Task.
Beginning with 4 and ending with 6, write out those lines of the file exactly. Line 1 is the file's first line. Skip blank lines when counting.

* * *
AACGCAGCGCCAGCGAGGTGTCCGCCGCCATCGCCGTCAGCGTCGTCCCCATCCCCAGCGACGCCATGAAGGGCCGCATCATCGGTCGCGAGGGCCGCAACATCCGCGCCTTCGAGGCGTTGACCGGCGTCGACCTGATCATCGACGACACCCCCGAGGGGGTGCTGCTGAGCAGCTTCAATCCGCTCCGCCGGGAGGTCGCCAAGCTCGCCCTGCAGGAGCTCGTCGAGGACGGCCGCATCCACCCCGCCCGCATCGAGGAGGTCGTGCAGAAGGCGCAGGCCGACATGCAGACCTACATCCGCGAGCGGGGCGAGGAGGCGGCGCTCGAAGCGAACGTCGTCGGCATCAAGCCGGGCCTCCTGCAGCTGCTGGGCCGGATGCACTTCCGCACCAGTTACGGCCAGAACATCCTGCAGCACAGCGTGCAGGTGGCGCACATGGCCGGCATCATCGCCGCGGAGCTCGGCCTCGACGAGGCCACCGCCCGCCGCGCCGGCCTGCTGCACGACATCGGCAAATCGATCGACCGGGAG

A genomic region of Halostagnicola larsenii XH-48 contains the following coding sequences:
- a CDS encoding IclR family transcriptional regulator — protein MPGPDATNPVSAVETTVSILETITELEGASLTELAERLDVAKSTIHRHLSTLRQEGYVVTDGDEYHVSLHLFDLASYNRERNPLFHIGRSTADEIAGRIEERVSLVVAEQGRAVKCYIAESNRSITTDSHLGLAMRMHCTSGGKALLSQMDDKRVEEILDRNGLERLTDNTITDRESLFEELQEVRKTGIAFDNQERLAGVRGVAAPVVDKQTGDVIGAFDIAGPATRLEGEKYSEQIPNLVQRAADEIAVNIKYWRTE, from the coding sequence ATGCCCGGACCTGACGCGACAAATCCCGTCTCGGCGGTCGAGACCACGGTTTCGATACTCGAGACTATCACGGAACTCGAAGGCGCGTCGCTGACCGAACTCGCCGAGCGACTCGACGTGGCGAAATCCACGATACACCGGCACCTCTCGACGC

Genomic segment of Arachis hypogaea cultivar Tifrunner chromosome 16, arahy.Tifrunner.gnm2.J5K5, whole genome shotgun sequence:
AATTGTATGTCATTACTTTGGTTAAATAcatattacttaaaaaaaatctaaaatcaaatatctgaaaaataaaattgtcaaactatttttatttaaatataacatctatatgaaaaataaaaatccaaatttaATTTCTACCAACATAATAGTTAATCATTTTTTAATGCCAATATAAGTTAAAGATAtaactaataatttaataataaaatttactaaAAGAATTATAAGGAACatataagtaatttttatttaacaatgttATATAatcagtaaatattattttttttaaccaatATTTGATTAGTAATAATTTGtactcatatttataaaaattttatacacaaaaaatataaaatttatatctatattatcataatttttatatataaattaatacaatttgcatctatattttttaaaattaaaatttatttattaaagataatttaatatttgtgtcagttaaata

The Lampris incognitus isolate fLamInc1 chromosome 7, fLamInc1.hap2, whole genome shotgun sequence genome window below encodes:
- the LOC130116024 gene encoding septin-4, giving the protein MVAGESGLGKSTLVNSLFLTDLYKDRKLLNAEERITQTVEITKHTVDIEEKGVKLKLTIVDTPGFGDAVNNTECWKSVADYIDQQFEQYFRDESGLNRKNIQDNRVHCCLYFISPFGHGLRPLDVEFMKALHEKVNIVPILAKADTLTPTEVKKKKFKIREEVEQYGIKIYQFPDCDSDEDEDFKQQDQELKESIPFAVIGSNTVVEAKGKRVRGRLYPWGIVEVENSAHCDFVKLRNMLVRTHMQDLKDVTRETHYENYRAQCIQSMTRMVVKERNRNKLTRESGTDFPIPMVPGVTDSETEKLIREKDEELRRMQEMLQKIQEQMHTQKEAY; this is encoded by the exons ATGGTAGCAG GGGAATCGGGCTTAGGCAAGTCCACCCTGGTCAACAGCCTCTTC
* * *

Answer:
Genomic segment of Arachis hypogaea cultivar Tifrunner chromosome 16, arahy.Tifrunner.gnm2.J5K5, whole genome shotgun sequence:
AATTGTATGTCATTACTTTGGTTAAATAcatattacttaaaaaaaatctaaaatcaaatatctgaaaaataaaattgtcaaactatttttatttaaatataacatctatatgaaaaataaaaatccaaatttaATTTCTACCAACATAATAGTTAATCATTTTTTAATGCCAATATAAGTTAAAGATAtaactaataatttaataataaaatttactaaAAGAATTATAAGGAACatataagtaatttttatttaacaatgttATATAatcagtaaatattattttttttaaccaatATTTGATTAGTAATAATTTGtactcatatttataaaaattttatacacaaaaaatataaaatttatatctatattatcataatttttatatataaattaatacaatttgcatctatattttttaaaattaaaatttatttattaaagataatttaatatttgtgtcagttaaata

The Lampris incognitus isolate fLamInc1 chromosome 7, fLamInc1.hap2, whole genome shotgun sequence genome window below encodes: